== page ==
You are pretty much at the mercy of the weather when it comes to allium rust, but there are a few things you can do to try to prevent it:
- The fungus flourishes when the weather is cool, sunlight is low, and humidity is high. If you live in this type of climate or had a very wet/gray season, avoid watering your plants late in the day, and especially avoid watering the leaves if they won’t have a chance to dry out before evening.
- Use drip irrigation to water only the root zone of your plants and minimize water drifts or splashes.
- Grow your garlic and onions in the sunniest spot possible, and allow enough space between plants for air to circulate among the foliage.
- Fertilize adequately, but not excessively. Over-application of nitrogen (which results in lush foliage growth) has been found to make allium plants more susceptible to rust infections.
- Rotate your crops and do not grow garlic, onions, leeks, and other alliums in the same area where rust appeared in the previous three years on any allium crop.
- If any part of your garden was severely infected with rust, remove and discard all volunteer alliums that pop up the following season.
Even if your crop is plagued by garlic rust this season, all is not lost—you can still use the cloves as seed garlic for next season. A study conducted by the University of California found that seed garlic taken from rust-infected plants did not cause rust in the resulting new crop.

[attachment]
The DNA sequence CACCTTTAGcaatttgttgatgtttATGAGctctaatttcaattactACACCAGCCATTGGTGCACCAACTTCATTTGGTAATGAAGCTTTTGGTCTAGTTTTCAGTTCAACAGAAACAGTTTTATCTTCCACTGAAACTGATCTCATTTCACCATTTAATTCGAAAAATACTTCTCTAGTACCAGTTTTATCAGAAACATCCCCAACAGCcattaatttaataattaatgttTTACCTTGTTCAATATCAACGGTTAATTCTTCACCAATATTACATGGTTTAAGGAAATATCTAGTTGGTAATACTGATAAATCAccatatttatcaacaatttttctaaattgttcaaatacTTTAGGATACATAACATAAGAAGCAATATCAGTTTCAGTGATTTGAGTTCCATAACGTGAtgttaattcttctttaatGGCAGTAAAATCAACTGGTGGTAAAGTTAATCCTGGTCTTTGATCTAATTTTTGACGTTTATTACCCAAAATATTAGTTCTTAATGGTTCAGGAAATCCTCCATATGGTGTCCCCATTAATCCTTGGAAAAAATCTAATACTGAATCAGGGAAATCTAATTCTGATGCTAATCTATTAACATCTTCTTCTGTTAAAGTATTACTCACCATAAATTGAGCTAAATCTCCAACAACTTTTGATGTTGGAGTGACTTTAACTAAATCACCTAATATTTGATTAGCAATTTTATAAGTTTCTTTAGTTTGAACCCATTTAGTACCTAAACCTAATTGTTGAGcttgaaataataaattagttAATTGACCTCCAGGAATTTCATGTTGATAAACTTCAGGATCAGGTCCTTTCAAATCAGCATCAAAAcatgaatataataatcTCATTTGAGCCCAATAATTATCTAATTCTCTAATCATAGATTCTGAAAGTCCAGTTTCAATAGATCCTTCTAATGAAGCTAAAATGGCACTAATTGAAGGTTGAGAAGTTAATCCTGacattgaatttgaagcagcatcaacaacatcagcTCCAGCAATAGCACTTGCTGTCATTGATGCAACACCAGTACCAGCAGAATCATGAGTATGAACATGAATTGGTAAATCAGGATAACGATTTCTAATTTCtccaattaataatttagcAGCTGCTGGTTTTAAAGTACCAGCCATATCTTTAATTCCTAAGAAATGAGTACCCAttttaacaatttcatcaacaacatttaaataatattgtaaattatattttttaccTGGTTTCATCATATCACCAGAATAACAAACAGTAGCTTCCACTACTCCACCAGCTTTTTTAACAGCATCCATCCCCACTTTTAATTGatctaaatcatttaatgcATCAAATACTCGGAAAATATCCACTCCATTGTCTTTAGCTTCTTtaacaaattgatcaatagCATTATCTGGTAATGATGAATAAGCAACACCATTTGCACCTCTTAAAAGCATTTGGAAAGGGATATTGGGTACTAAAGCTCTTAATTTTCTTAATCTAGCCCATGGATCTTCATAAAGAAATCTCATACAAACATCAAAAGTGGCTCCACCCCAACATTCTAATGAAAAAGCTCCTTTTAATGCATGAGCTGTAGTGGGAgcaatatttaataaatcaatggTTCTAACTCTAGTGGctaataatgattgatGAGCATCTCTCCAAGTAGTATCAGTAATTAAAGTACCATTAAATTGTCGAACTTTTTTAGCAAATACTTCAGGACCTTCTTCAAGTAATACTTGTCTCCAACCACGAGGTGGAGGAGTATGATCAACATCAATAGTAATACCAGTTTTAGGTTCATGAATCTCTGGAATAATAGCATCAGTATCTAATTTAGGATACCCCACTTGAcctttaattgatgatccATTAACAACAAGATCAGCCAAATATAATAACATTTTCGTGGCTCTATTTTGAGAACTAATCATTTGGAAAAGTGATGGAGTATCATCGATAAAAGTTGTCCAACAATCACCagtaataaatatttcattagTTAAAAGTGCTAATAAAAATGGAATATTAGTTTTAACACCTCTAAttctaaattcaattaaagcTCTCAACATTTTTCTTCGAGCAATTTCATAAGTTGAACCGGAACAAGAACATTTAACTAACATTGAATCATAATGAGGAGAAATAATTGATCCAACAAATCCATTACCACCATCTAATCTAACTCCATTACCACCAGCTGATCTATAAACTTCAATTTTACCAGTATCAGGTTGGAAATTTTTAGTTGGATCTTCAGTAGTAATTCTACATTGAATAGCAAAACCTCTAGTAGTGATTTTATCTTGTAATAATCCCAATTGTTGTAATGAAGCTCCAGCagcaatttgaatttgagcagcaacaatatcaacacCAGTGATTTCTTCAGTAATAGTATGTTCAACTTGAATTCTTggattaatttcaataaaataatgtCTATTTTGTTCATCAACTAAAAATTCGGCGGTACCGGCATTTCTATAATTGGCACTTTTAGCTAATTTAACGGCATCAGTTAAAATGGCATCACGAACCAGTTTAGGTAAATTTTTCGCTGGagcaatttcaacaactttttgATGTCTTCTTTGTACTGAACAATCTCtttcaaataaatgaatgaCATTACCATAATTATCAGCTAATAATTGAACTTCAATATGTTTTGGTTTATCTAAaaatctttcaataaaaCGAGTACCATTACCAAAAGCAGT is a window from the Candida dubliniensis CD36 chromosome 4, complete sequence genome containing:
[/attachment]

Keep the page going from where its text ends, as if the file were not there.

Simply choose the largest cloves from the cream o’ the crop of your properly cured and stored garlic heads, and give it another go this year!
More posts you might find helpful:
- How to Choose the Best Garlic Varieties For Your Garden
- Get Your Garlic On: Planting and Growing Garlic the Easy Way
- How to Grow, Harvest, and Use Green Garlic In Spring
- The Trick of Knowing When to Harvest Garlic
- The Ultimate Guide to Harvesting, Curing, and Storing Garlic
View the Web Story on treating garlic rust.
This post updated from an article that originally appeared on July 11, 2011.